One solution would be to spread out the races. The Triple Crown could consist of the Kentucky Derby in May, the Belmont in June, and the Travers in August, kicking the Preakness to the minor leagues where it belongs. The Travers is the oldest horse race in America, and Saratoga—a country fair with a track attached—is a more worthy site for a Triple Crown race than Baltimore’s Pimlico Race Course, the shabbiest venue to host a major American sporting event. (This would be true even if the World Series came to Wrigley Field.)
Another solution would be to change the Triple Crown to a series of races that aren’t restricted to horses of a certain age. The world’s fastest racehorses aren’t 3-year-olds, and yet the current Triple Crown is only open to these younger Thoroughbreds. My suggestion: an all-ages Triple Crown of the Dubai World Cup in March, the Whitney Handicap in August, and the Breeders Cup Classic in November. And if we want to make it really challenging, we could substitute the Arlington Million for the Whitney, so a horse would have to win on dirt and turf, just as Rafael Nadal has to compete on the French Open’s red clay and Wimbledon’s manicured lawns.
This would not only extend interest in the Triple Crown throughout the year—it would extend it for multiple years. The Kentucky Derby, Preakness, and Belmont would still be significant, but as races preparing 3-year-olds for the big event. Since horses don’t mature until age 4, the competition would be deeper, and the pressure to win a Triple Crown wouldn’t ruin so many developing 2- and 3-year-olds.
The Triple Crown is now good for one thing only: creating great betting opportunities for unsentimental wiseguys at the Belmont Stakes. Those 11 failures? Every one was the Belmont favorite. They’ve been sent off at average odds of 4-5, pounded below even money by racing romanticists who wanted a souvenir ticket on a Triple Crown winner.
There is no better betting situation than a can’t-win horse sucking up half the pool. So don’t look at Saturday’s Belmont as a historic attempt to break a curse dating back to 1978. Look at it as an opportunity to make some dough. In Wall Street terms, you can short I’ll Have Another. (If you need another reason not to bet I'll Have Another, consider that New York bans the breathing strips he wore in the Kentucky Derby and the Preakness.)
Some of my greatest memories as a horseplayer have come when betting on Belmont favorites to lose. In 2004, I noticed that Smarty Jones, at 1-5, was taking far more money to win than to place—that is, to finish first or second. Because everyone and their mother was betting on Smarty to win, you could actually make more money betting on Smarty to finish either first or second—a much safer bet. Any investor would love that situation.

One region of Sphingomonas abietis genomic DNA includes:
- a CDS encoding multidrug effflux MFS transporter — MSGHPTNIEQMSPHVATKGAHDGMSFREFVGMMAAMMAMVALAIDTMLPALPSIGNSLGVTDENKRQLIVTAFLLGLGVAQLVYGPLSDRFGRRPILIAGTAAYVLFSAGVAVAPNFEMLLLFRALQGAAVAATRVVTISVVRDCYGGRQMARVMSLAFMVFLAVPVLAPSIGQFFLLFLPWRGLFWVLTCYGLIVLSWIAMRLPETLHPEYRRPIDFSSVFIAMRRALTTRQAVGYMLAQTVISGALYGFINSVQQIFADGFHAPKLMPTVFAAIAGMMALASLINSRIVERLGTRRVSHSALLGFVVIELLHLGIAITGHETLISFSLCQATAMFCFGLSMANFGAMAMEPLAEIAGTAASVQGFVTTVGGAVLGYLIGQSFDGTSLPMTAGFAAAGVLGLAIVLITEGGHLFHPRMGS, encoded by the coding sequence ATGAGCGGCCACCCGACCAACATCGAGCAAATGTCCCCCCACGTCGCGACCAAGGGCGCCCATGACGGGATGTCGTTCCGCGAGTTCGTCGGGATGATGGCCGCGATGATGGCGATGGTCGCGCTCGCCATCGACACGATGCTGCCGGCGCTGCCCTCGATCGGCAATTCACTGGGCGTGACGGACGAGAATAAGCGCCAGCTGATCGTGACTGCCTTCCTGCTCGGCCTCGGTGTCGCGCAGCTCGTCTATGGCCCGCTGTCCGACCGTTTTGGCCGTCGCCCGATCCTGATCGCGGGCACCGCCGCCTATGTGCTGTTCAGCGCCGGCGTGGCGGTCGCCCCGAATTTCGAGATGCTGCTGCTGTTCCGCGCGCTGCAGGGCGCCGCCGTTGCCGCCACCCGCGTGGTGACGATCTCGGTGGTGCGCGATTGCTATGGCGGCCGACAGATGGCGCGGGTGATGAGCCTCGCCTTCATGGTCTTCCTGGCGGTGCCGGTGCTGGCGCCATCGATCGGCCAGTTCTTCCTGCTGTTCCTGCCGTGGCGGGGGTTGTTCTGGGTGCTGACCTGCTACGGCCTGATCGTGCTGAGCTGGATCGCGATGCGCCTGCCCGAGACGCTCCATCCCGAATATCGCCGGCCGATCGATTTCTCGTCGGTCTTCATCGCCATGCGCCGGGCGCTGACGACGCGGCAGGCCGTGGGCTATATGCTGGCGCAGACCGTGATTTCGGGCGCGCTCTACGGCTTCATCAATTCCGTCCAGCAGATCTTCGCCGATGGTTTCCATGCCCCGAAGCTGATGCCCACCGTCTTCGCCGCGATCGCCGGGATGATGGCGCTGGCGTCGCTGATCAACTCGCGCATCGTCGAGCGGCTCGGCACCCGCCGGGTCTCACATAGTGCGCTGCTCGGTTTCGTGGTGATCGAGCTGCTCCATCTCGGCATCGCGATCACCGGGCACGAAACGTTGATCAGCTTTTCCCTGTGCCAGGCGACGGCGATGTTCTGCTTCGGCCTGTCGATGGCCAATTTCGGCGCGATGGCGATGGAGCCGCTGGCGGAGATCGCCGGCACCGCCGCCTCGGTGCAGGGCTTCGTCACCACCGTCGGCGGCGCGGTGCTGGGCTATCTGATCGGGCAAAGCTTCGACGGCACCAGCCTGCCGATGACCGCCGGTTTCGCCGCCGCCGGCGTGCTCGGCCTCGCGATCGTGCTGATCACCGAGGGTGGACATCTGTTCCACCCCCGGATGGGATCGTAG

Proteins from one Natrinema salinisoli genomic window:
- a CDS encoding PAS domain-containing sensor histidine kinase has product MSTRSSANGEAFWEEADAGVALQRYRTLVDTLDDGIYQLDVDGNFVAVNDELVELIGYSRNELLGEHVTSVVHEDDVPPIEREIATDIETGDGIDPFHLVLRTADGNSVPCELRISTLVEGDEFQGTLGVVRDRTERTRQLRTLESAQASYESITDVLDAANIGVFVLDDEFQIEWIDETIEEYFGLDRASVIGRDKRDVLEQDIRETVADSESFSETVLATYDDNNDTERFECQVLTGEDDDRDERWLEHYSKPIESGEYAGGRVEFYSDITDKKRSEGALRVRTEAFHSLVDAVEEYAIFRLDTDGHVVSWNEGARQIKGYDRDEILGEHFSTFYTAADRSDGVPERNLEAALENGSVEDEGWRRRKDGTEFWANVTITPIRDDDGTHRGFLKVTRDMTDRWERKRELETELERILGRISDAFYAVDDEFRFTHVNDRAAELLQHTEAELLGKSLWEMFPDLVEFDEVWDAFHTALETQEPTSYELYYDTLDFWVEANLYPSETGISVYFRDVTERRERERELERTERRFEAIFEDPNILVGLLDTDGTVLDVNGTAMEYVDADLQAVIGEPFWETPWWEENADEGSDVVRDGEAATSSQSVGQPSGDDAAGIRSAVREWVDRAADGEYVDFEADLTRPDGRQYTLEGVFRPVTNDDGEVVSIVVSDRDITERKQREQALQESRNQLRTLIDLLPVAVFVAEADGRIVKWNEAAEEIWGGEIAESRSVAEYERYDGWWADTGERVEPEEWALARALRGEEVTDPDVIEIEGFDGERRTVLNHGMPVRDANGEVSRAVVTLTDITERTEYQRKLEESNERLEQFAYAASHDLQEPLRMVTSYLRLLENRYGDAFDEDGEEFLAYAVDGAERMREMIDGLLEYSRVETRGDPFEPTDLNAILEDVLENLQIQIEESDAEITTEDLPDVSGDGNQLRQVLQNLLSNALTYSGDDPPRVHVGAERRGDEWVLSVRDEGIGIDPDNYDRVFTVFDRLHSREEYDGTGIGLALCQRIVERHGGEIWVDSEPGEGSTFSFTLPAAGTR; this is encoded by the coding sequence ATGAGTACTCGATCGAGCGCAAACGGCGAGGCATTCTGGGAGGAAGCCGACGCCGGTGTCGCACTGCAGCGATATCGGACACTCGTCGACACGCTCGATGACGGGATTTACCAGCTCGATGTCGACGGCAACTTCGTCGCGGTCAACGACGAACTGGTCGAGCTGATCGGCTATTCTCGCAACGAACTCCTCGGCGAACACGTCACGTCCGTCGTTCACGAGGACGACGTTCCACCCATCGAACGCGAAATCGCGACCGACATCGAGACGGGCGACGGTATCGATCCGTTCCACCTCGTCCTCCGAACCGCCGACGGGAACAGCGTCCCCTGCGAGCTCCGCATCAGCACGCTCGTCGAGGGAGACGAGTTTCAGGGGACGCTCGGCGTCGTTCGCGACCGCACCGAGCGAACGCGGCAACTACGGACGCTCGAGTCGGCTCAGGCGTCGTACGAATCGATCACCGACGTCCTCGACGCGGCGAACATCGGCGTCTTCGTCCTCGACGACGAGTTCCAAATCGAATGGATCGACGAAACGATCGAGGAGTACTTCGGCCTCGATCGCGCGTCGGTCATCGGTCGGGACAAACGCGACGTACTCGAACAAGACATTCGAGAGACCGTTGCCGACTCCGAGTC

When I pointed this out to my friend The Stat Man, he bet $500 to place on Smarty Jones. I bet all the money in my pocket, which was less than $500.
For the result, here’s Belmont announcer Tom Durkin, with a call whose emotional arc still makes my forearms tingle, even though I’ve watched the race more than a dozen times.
Smarty Jones enters the stretch to the roar of 120,000, but Birdstone is gonna make him earn it today. The whip is out on Smarty Jones. It’s been 26 years! It’s just one furlong away! Birdstone is an upset threat. They’re coming down to the finish. Can Smarty Jones hold on? Here comes Birdstone. Birdstone surges past. Birdstone … wins … the … Belmont … Stakes.
Smarty Jones paid $3.30 to place. He would have paid $2.70 to win. The Stat Man and I joyfully cashed our winning tickets. It was one of the most satisfying experiences of my gambling life.
Meanwhile, in the press box at Belmont, a woman sitting beside Washington Post handicapper John Scheinman noticed he wasn’t all that deflated by Smarty Jones’ defeat.
“You didn’t,” she said.
Scheinman had. Birdstone paid off at 36-1. Sarava, the horse who spoiled War Emblem’s Triple Crown, went off at 70-1. Da’Tara, winner of the race that Big Brown couldn’t finish, was 38-1. The only thing predictable about the third leg of the Triple Crown is that the favorite never wins.
If you can’t make it to a race track or an off-track betting parlor to take advantage of this 12-times-in-a-lifetime opportunity, you can bet legally online at twinspires.com or xpressbet.com. If you want to bet, here’s my advice: Belmont is offering a Daily Double wager with the Belmont Stakes and the Brooklyn Handicap—a one-and-a-half mile race that’s being held on Friday. I recommend betting a few horses in the Brooklyn (Eye on Jacob and Redeemed look pretty good), along with every horse you think will survive all the way to the finish line of the Belmont. Although Andrew Beyer points out that you would have nearly doubled your money if you’d bet every Belmont horse in the last 15 years to win, the Daily Double offers a greater profit margin. (Should my Brooklyn horses bomb out, I’ll bet Dullahan at the Belmont.) If I’ll Have Another goes off at 4-5, as the morning line and history predict, you’ll take a lot of money from people betting on a Triple Crown.